Cambridge, Mass.

I applaud Sam Graham-Felsen for his exposition on Eminem’s new hit video, “Mosh.” I would like to see more attention in The Nation to the effect of such cultural expression. For the first time in his career, Eminem has broken away from the war against ideas that pervades today’s MTV/pop/manufactured hip-hop culture. Rather than encouraging materialism, misogyny and political apathy (as many manufactured hip-hop artists do nowadays), Eminem has rejected this trope. “Mosh” makes few novel critiques of the Bush Administration; but the overall sentiment of the video–that popular disillusionment can beget collective mobilization rather than apathy–is inspiring and empowering. This is not a message that youth often receive. Perhaps “Mosh” will embolden other established pop stars to follow suit. One easy way to make a statement: Buy the record!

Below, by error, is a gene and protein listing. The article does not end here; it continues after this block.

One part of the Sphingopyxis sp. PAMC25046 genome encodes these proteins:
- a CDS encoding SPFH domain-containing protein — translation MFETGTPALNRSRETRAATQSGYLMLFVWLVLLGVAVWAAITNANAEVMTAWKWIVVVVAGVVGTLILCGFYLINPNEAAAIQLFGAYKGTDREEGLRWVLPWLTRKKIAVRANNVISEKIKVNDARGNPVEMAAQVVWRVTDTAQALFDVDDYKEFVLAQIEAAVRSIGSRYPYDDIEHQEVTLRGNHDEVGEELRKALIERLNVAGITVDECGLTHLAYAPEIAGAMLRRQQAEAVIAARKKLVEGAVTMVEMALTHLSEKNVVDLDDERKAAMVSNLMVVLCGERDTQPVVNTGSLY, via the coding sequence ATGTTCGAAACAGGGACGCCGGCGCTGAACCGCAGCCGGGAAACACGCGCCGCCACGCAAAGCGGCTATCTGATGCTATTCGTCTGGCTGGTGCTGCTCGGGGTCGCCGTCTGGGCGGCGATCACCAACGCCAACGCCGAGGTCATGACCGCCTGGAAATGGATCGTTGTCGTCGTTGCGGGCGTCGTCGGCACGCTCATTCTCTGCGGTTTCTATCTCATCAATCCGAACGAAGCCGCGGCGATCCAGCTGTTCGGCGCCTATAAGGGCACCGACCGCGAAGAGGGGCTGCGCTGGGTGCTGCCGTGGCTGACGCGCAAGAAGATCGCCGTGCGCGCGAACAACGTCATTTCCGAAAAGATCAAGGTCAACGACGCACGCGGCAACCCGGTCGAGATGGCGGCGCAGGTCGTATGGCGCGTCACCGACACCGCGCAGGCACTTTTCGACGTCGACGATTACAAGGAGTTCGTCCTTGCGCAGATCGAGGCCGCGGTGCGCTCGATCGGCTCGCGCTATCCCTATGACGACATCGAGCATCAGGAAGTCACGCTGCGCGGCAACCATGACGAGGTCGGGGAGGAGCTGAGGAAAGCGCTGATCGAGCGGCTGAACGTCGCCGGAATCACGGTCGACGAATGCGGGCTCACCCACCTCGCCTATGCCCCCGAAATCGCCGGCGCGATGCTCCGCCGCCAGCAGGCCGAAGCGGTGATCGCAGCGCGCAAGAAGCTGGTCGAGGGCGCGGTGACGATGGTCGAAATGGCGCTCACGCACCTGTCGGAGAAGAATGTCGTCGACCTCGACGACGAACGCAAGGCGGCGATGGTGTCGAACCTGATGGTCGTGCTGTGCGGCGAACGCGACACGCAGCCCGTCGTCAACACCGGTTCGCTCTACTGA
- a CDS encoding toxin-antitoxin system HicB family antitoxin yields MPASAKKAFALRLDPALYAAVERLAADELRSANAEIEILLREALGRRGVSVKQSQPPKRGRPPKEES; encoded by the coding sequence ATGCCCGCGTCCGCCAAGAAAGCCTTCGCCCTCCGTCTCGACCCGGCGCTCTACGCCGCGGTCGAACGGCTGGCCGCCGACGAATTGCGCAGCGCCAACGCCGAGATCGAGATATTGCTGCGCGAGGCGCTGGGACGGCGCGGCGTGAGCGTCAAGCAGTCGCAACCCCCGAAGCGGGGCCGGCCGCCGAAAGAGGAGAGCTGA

Harrisburg, Pa.

I’m among the young and the angry, not to mention poor. Although I’ve never been a fan of Eminem’s, there is no denying the power of “Mosh”–well, that is, if it wasn’t just talk. The young have such power, only if we didn’t just complain but mobilized for real social change. I really can’t speak to Em’s motivations behind “Mosh,” if there are any to speak of. But if he was seeking confirmation among his target audience, well, that’s easy. But the anger present among the young frankly isn’t good enough. Major decisions are made every day that affect us. We have to educate ourselves and our peers. I want to know when my generation will rise to the challenge of not only being heard and commanding attention but getting things done. Failure to take an active stand against injustice is a crime in itself.



Toronto, Canada